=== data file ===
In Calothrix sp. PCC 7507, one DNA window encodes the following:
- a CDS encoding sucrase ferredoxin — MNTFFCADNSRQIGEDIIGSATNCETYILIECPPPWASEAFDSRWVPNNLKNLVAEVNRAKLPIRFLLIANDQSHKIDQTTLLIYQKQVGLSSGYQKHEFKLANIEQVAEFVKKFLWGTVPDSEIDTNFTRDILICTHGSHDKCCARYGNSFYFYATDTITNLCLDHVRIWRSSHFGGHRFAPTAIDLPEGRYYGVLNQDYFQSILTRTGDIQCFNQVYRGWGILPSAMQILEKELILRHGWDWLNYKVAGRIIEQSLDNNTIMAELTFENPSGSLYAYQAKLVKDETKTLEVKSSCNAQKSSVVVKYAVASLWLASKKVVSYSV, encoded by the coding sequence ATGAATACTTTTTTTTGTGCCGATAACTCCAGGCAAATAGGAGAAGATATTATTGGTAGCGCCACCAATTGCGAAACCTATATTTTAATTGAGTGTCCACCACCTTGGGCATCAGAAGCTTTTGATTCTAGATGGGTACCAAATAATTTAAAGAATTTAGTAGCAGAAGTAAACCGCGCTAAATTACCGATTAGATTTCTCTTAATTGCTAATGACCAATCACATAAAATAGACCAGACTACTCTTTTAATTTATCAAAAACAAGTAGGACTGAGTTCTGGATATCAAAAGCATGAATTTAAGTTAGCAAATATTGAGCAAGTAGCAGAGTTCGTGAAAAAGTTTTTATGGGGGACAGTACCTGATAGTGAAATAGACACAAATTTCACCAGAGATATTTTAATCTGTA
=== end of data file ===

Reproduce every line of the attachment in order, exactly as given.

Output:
In Calothrix sp. PCC 7507, one DNA window encodes the following:
- a CDS encoding sucrase ferredoxin — MNTFFCADNSRQIGEDIIGSATNCETYILIECPPPWASEAFDSRWVPNNLKNLVAEVNRAKLPIRFLLIANDQSHKIDQTTLLIYQKQVGLSSGYQKHEFKLANIEQVAEFVKKFLWGTVPDSEIDTNFTRDILICTHGSHDKCCARYGNSFYFYATDTITNLCLDHVRIWRSSHFGGHRFAPTAIDLPEGRYYGVLNQDYFQSILTRTGDIQCFNQVYRGWGILPSAMQILEKELILRHGWDWLNYKVAGRIIEQSLDNNTIMAELTFENPSGSLYAYQAKLVKDETKTLEVKSSCNAQKSSVVVKYAVASLWLASKKVVSYSV, encoded by the coding sequence ATGAATACTTTTTTTTGTGCCGATAACTCCAGGCAAATAGGAGAAGATATTATTGGTAGCGCCACCAATTGCGAAACCTATATTTTAATTGAGTGTCCACCACCTTGGGCATCAGAAGCTTTTGATTCTAGATGGGTACCAAATAATTTAAAGAATTTAGTAGCAGAAGTAAACCGCGCTAAATTACCGATTAGATTTCTCTTAATTGCTAATGACCAATCACATAAAATAGACCAGACTACTCTTTTAATTTATCAAAAACAAGTAGGACTGAGTTCTGGATATCAAAAGCATGAATTTAAGTTAGCAAATATTGAGCAAGTAGCAGAGTTCGTGAAAAAGTTTTTATGGGGGACAGTACCTGATAGTGAAATAGACACAAATTTCACCAGAGATATTTTAATCTGTA